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FCPS Lowers Its Budget Deficit Forecast — Again

by Karen Goff October 6, 2015 at 11:00 am 13 Comments

fcps logoFairfax County Public Schools now predicts a $72 million budget deficit for Fiscal Year 2017, about 25 percent less than the gap it forecasted last April.

FCPS Superintendent Karen Garza said last spring that the school system — which has more than 180,000 students — could face a deficit of $100 million in the upcoming fiscal year. At a community meeting at South Lakes High School in September, she said the gap would be more like $80 million.

Garza said much of the cost drivers are out of the system’s control. Among them: Increasing enrollment; increasing need for special programs such as English as a Second Language; increased employee health care costs; raises for staff; and contributions to the state retirement fund.

The county has created a Budget Task Force, introduced a citizen online budget tool and has asked citizens for feedback on potential places to make cuts. Among the suggestions: cutting back on sports and activities, larger class sizes, cutting custodial positions, cutting Central Support positions and eliminating all-day Kindergarten, among others.

FCPS gets about 70 percent of its $2.6 billion (2016) budget from the Fairfax County Board of Supervisors, which has said to expect about a 3-percent increase for 2017, said Garza.

The county budget staff says the reason for the updated forecast of $72 million still takes into account a 3-percent increase in the county transfer, but also takes into considers:

State Aid — Reflects a lower projected LCI (Local Composite Index) loss based on the Governor’s budget comments combined with the loss of one-time compensation funding included in FY2016 offset by projected enrollment increases

Health Insurance —  FCPS is finalizing the plan offerings for calendar year 2016, and rates are projected to increase.

Virginia Retirement System — The rate projection was updated based on the decrease in the rate for FY2016

Utilities — Assumes increases primarily in electricity, offset by cost avoidances from our contract with the energy conservation company, Cenegistic.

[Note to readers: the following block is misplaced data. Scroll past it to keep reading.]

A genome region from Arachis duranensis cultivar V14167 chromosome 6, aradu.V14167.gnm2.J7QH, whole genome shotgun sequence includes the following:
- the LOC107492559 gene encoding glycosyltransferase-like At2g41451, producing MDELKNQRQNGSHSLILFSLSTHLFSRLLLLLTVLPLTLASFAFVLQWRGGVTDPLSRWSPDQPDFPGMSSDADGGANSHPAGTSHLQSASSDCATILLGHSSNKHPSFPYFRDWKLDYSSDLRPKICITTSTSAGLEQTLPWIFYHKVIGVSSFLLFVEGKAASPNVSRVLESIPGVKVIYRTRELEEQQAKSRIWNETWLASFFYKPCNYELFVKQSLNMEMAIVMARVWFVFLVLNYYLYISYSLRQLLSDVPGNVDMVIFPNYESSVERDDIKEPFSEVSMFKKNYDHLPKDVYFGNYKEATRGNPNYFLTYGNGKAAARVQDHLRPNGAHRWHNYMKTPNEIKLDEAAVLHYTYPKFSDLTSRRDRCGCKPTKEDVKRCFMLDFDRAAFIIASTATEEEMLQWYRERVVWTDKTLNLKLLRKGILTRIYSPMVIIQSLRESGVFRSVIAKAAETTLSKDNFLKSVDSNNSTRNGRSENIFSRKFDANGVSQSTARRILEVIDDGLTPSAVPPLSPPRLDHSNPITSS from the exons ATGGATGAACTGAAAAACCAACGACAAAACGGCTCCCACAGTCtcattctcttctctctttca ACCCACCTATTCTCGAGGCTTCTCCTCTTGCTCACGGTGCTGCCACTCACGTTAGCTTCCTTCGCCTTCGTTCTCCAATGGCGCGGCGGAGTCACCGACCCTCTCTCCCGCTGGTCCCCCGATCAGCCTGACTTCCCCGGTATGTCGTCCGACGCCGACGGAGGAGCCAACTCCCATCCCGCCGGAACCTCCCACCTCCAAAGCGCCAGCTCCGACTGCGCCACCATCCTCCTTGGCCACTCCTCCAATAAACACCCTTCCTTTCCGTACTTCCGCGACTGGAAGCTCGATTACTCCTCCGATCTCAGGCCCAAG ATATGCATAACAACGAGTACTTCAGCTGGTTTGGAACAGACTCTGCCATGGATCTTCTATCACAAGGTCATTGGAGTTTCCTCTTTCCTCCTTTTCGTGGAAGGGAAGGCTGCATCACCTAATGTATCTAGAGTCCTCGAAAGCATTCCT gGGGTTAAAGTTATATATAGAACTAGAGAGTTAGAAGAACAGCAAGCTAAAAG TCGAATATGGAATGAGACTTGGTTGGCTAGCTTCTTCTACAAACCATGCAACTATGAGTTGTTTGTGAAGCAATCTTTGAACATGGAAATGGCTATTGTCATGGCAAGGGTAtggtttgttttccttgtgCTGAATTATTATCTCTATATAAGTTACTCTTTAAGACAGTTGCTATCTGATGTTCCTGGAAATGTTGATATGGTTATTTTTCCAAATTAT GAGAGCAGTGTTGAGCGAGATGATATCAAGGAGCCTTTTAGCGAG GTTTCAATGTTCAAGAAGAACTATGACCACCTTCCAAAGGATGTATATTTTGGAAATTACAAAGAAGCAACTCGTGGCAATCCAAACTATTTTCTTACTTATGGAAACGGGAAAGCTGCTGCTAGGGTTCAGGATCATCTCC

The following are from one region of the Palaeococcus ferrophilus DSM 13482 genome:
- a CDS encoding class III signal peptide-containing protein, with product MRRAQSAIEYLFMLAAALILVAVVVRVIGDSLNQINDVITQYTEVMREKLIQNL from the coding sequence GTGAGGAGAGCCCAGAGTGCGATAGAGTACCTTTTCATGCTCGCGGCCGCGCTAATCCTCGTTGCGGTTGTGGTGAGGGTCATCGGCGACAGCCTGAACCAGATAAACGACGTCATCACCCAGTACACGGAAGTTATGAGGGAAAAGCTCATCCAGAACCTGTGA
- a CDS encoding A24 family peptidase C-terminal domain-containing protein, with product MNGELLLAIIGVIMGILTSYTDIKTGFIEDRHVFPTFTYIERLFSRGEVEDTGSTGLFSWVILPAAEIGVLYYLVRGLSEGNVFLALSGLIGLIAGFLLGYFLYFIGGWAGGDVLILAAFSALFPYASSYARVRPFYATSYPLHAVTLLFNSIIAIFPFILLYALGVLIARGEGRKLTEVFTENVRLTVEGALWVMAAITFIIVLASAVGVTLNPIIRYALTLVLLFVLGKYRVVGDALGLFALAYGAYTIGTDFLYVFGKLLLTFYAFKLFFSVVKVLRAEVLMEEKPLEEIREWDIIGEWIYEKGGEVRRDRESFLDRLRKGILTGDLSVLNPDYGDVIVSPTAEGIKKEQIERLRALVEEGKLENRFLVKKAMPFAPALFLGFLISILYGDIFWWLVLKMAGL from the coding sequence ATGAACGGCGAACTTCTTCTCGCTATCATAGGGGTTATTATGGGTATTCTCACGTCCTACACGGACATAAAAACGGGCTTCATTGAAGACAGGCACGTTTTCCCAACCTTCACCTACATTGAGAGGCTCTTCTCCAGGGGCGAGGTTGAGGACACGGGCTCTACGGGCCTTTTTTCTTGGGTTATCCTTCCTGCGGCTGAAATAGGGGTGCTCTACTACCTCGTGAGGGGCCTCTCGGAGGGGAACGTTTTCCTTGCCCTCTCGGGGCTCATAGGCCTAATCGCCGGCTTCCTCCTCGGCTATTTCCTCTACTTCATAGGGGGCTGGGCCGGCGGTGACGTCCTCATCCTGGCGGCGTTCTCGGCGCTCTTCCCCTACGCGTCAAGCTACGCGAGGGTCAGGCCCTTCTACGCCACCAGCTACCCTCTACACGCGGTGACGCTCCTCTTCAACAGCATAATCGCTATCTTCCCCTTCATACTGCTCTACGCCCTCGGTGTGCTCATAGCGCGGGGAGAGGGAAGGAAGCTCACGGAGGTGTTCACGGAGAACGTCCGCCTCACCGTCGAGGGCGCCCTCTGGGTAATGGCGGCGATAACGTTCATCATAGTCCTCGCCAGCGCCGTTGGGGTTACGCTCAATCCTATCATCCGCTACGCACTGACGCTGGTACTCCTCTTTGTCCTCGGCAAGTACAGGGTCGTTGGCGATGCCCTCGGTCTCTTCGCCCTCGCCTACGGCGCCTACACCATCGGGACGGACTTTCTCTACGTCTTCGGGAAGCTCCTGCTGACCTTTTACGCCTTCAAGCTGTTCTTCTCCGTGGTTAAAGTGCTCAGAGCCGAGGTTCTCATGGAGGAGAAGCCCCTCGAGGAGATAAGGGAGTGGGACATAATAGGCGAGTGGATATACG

See the updated forecast in this document on the FCPS school board site.

  • Free Stuff is Running out

    it sounds like ESL and other special needs parents need to pay extra if they are the burden to the school budget. Next time you pop out a kid teach them the correct language of the country you reside in otherwise you need to pay for the extra classes for you kid.

    • ImSpecial

      Actually, most of the special programs funding requirements are for children with special needs, s.a. physical and learning disabilities. Are you suggesting to transfer the cost in all cases?

      • Free Stuff is Running out

        you should pay the cost difference based on the average student to teacher ratio. If special needs require 4 more teachers per class then pay up. Spending more tax money based on language, disability, or race is not fair. A true socialist model means everyone gets the same portion.

        • JamesTaggart

          I want to know why we allocate so many resources on people that will have a career in mowing lawns and bagging groceries and divert that from those that actually produce and contribute to society.

        • ImSpecial2

          It seems as if a true socialist model would allocate the same portion of education to each student, that portion costs a different amount based on the needs of the student, but the total amount of learning would be equivalent: we are going to stuff 26 letters of the alphabet into your brain regardless of the cost, just like everyone else gets.

          Are you suggesting instead that the state not pay for education at all and to each his own? The privileged class gets educated while the rest of the gentry does not get to participate in the betterment of society except as servant to the former?

      • JamesTaggart

        I think an argument can be made in regards to allocation of resources. It may not be the fault of the child; nevertheless it appears that the bottom 10% is focused on to bring scores up (for funding) instead of pushing that top 20% to see if they can do even more

    • Chuck Morningwood

      Nobody plans to be “Special Needs”. it just happens. Immigration of all stripes, on the other hand, is a choice. Therefore, FSiRO, you are a ….

      • Tom

        Children immigrate by choice?

        • Chuck Morningwood

          Yes, they do. What about that flood of kids that hit the borders last year. No parents, just kids.

  • JamesTaggart

    “Increasing enrollment; increasing need for special programs such as English as a Second Language”

    So what you’re saying is illegal immigration and free loaders are causing a drain on the system?

  • Ming the Merciless

    Garza said much of the cost drivers are out of the system’s control.

    The Marquise de Garza simply kept repeating, “It’s beyond my control… it’s beyond my control…”

  • Troll troller

    Me love Reston Now comments section.

  • Richard

    It is to the benefit of all of us in Fairfax County that our children are well-educated. An excellent education system makes Fairfax County a more attractive location for high-paying jobs, improves the employability of the students, helps to keep crime low, and improves the standard of living for everyone. It’s incumbent upon the Fairfax County Board of Supervisors to find a way to bridge the gap between the budget deficit and revenue. Have the political courage to raise the necessary revenue.


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